On Fri­day, Feb­ru­ary 15, 2019, five employ­ees of a man­u­fac­tur­er in Auro­ra, Illi­nois, were killed by an employ­ee they were about to ter­mi­nate as they met in a con­fer­ence room. Among the vic­tims were the human resources direc­tor and a young HR intern at his first day on the job. This is just the lat­est inci­dence of gun vio­lence at a workplace.

The Occu­pa­tion­al Safe­ty and Health Admin­is­tra­tion (OSHA) esti­mates that every year, near­ly two mil­lion U.S. work­ers are vic­tims of work­place vio­lence. Accord­ing to the most recent Bureau of Labor Sta­tis­tics Cen­sus, homi­cide account­ed for 10 per­cent of all fatal work­place injuries in 2016. And an FBI study found that busi­ness­es were the set­ting for near­ly half of 160 active-shoot­er inci­dents over a 13-year-peri­od the agency examined.

Work­place vio­lence takes many forms, includ­ing homi­cide, assault, stalk­ing, threat­en­ing words, threat­en­ing con­duct, and harass­ment. It results in a decline in employ­ee morale, man­age­ment inef­fi­cien­cies, and decreased pro­duc­tiv­i­ty. Employ­ers also bear the bur­den of work­place vio­lence because its con­se­quences include sig­nif­i­cant costs in lost wages, employ­ee absences, and increased ben­e­fit payments.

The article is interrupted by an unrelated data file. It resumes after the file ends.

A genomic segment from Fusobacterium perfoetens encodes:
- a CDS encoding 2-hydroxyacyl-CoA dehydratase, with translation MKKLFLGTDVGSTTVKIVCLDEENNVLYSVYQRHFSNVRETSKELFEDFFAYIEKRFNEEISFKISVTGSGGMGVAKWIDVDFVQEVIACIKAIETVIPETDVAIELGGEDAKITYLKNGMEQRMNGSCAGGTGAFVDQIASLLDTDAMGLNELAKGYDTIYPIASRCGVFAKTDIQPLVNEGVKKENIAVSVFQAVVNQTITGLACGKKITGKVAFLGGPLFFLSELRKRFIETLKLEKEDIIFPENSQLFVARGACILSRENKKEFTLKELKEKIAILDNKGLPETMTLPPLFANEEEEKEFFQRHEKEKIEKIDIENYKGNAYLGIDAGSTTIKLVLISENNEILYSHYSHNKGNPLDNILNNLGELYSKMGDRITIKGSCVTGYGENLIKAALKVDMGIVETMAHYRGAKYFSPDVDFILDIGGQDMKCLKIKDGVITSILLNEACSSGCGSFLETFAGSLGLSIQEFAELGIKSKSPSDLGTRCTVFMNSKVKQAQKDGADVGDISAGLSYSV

Employ­ers have a duty to pro­vide a safe work­place and must pre­vent work­place vio­lence to pro­tect their employ­ees and avoid liability.

How a Policy Can Help

A well-writ­ten and imple­ment­ed work­place vio­lence pre­ven­tion pol­i­cy — com­bined with engi­neer­ing con­trols, admin­is­tra­tive con­trols, and train­ing — can reduce the inci­dence of work­place vio­lence. This pol­i­cy can stand on its own or be incor­po­rat­ed into an injury and ill­ness pre­ven­tion pro­gram, employ­ee hand­book, or oper­a­tions manual.

The goals of any work­place vio­lence pre­ven­tion pol­i­cy are two-fold:

  • Reduce the prob­a­bil­i­ty of threats or acts of vio­lence in the workplace.
  • Ensure that any inci­dent, com­plaint, or report of vio­lence is imme­di­ate­ly addressed and prop­er­ly managed.

The pri­ma­ry com­po­nents of a work­place vio­lence pre­ven­tion pol­i­cy include clear­ly defined report­ing and response pro­ce­dures, a work­place secu­ri­ty risk eval­u­a­tion, pre­ven­tion tools, manda­to­ry train­ing, and oth­er nec­es­sary sup­port ser­vices. Employ­ers must inform employ­ees of the require­ments of applic­a­ble state and fed­er­al law, the risk fac­tors in their work­place, and the loca­tion of the writ­ten work­place vio­lence pre­ven­tion program.

It’s impor­tant that all work­ers are informed of the pol­i­cy and under­stand that man­age­ment strives to keep all employ­ees safe in the work­place and will take all con­cerns seriously.

 

by Rachel Sobel
Orig­i­nal­ly post­ed on ThinkHR.com